The organ of Corti is a swirling funnel of tissue inside the ear. A spiral of auditory hair cells, highlighted in red in these mice organs of Corti (with other cells stained blue) helps to soaks up sound. The delicate hairs sway about in noise, turning audio signals into mechanical ones, then into electrical impulses bound for the brain. This dazzling setup is prone to damage – loud noises, disease and developmental problems can destroy hair cells, and they cannot regenerate. The organ on the right shows the effects of removing a single gene, Six1 from the genetic makeup of the developing ear. Instead of having strong bands of hair cells (like the healthy tissue on the left), the organ without Six1 has a broken spiral with fewer hairs. Learning more about how Six1 helps hair cells emerge from stem cells during development could influence future treatments to restore hearing later in life.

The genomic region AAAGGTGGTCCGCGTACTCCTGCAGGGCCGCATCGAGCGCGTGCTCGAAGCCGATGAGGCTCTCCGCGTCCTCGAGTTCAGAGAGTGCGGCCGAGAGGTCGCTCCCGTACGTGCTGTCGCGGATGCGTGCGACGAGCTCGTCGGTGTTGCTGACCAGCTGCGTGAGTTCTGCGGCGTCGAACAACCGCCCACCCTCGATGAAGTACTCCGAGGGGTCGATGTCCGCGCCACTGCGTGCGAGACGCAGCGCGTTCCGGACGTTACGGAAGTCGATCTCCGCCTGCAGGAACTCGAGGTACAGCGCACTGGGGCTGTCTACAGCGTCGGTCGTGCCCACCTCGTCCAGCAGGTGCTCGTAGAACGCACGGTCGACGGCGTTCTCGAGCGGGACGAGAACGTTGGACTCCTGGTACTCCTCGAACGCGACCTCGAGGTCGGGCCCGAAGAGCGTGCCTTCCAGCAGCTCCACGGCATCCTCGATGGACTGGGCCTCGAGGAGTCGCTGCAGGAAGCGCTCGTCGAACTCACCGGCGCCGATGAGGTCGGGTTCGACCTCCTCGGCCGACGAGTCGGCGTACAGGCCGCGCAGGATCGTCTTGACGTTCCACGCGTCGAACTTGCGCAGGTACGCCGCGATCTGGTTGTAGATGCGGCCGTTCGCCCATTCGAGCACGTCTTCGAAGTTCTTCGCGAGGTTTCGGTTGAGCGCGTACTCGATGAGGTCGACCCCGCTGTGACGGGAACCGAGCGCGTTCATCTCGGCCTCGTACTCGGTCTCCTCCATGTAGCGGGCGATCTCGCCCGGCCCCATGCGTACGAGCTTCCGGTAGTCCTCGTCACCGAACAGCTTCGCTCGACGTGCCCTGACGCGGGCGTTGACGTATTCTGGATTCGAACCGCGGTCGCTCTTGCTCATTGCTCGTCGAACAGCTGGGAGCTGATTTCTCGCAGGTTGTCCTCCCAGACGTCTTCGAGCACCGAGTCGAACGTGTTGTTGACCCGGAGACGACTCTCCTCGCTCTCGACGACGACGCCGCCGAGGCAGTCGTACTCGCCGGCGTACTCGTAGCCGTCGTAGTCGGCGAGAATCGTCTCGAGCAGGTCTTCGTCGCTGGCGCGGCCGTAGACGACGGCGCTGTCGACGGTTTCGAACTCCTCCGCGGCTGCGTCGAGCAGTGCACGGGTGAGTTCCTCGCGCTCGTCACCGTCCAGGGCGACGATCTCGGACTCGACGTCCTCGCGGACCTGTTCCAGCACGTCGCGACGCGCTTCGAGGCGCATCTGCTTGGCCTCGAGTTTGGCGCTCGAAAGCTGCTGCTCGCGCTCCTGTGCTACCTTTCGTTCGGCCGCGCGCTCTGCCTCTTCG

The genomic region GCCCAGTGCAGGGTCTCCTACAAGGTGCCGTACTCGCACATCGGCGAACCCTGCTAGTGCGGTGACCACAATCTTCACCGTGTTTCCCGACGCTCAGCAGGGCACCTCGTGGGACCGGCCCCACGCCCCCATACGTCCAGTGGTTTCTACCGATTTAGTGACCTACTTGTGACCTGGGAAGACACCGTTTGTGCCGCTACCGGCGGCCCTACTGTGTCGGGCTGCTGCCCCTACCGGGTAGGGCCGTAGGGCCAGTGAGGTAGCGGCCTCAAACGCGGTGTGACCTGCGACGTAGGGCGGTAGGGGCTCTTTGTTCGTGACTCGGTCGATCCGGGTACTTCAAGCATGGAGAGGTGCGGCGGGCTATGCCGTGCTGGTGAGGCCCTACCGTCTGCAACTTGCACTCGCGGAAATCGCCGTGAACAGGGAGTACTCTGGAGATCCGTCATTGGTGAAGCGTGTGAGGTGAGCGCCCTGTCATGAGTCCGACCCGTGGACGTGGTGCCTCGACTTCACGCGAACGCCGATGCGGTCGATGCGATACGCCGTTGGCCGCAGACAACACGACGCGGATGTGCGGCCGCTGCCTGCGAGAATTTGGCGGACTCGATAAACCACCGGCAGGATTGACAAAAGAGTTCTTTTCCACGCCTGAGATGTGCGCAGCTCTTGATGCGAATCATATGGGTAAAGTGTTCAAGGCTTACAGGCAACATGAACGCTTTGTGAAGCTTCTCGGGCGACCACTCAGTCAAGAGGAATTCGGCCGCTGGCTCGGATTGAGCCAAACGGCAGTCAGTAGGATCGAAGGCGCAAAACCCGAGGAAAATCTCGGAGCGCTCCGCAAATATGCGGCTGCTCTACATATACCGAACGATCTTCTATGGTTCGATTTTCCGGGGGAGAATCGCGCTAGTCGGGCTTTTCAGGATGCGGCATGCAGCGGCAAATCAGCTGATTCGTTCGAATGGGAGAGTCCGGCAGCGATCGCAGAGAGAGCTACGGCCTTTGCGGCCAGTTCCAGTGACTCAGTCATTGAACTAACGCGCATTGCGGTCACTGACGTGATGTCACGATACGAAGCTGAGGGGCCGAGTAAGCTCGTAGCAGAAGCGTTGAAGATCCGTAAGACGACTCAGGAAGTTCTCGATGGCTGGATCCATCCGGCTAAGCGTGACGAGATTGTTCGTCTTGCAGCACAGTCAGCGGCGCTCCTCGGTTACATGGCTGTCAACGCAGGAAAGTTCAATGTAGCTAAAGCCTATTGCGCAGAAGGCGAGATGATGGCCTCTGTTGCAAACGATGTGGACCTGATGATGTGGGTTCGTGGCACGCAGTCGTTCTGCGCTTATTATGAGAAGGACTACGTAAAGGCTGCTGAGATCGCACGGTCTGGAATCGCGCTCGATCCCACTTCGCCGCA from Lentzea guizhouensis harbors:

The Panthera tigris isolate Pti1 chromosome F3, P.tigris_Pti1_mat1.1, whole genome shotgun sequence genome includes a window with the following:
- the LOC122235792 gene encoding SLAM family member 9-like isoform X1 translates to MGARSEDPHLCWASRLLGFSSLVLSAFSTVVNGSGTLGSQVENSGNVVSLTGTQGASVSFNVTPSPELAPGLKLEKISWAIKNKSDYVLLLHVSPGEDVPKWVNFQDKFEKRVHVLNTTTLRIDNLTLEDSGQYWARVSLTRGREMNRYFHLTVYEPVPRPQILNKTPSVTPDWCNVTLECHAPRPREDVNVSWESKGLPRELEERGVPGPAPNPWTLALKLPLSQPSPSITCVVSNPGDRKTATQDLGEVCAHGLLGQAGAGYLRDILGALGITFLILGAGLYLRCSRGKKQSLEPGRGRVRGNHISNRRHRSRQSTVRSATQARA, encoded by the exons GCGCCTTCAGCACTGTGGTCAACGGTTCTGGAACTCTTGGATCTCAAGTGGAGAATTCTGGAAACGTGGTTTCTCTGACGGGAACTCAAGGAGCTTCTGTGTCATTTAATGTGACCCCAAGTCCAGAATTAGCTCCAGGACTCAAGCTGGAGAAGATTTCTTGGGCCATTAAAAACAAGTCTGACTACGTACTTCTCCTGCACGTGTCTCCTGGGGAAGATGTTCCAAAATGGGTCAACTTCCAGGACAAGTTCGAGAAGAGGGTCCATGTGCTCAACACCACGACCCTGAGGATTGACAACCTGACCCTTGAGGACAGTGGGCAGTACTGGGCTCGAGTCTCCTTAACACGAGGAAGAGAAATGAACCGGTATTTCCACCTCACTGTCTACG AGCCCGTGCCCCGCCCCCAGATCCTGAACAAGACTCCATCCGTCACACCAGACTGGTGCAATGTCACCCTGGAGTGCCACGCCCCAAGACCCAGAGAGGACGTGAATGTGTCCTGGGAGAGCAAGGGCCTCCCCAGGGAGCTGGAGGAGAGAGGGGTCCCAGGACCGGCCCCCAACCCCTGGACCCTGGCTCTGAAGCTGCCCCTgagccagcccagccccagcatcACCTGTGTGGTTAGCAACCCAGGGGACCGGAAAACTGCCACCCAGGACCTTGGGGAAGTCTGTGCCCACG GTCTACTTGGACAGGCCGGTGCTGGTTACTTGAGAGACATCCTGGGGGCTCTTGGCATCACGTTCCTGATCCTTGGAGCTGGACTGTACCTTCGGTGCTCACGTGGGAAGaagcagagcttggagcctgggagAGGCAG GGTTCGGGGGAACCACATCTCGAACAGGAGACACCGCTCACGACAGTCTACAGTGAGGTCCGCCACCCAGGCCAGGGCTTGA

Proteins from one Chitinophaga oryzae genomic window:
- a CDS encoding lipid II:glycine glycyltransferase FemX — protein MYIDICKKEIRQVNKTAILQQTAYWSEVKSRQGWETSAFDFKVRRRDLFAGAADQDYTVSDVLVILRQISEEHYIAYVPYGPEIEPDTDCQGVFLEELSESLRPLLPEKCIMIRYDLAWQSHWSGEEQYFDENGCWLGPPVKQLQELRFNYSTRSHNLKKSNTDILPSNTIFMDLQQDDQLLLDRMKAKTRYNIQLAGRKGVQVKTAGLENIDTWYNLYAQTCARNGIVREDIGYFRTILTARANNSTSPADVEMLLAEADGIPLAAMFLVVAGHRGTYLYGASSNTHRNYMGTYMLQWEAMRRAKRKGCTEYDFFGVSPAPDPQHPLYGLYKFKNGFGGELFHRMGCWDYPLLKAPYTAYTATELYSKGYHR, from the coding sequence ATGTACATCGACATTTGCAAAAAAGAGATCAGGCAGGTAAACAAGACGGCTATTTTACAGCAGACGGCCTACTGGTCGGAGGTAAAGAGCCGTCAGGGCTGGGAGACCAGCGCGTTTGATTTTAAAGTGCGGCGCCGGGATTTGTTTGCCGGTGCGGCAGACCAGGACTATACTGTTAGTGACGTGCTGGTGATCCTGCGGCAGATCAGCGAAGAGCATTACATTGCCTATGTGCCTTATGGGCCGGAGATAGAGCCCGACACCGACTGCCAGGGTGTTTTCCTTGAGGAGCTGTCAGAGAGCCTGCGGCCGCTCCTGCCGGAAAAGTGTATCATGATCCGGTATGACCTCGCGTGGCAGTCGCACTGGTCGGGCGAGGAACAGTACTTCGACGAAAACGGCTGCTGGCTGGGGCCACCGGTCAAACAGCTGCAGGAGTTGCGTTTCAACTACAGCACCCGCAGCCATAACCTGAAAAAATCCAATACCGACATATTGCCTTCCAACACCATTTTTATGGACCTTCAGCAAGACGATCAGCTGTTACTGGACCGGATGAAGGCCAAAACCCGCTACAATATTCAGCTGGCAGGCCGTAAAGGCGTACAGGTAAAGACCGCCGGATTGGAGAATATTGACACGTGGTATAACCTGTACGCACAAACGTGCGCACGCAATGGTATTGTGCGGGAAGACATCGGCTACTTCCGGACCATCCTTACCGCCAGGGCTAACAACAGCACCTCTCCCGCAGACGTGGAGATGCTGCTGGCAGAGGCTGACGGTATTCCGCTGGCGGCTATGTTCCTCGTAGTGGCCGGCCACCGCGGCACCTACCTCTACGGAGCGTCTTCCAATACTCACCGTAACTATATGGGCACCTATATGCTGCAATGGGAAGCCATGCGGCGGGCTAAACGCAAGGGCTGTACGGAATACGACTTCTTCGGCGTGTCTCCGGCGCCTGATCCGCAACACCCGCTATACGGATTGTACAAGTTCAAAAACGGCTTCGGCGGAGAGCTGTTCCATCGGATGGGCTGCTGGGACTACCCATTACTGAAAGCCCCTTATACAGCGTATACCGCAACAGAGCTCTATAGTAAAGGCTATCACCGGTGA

Written by John Ankers
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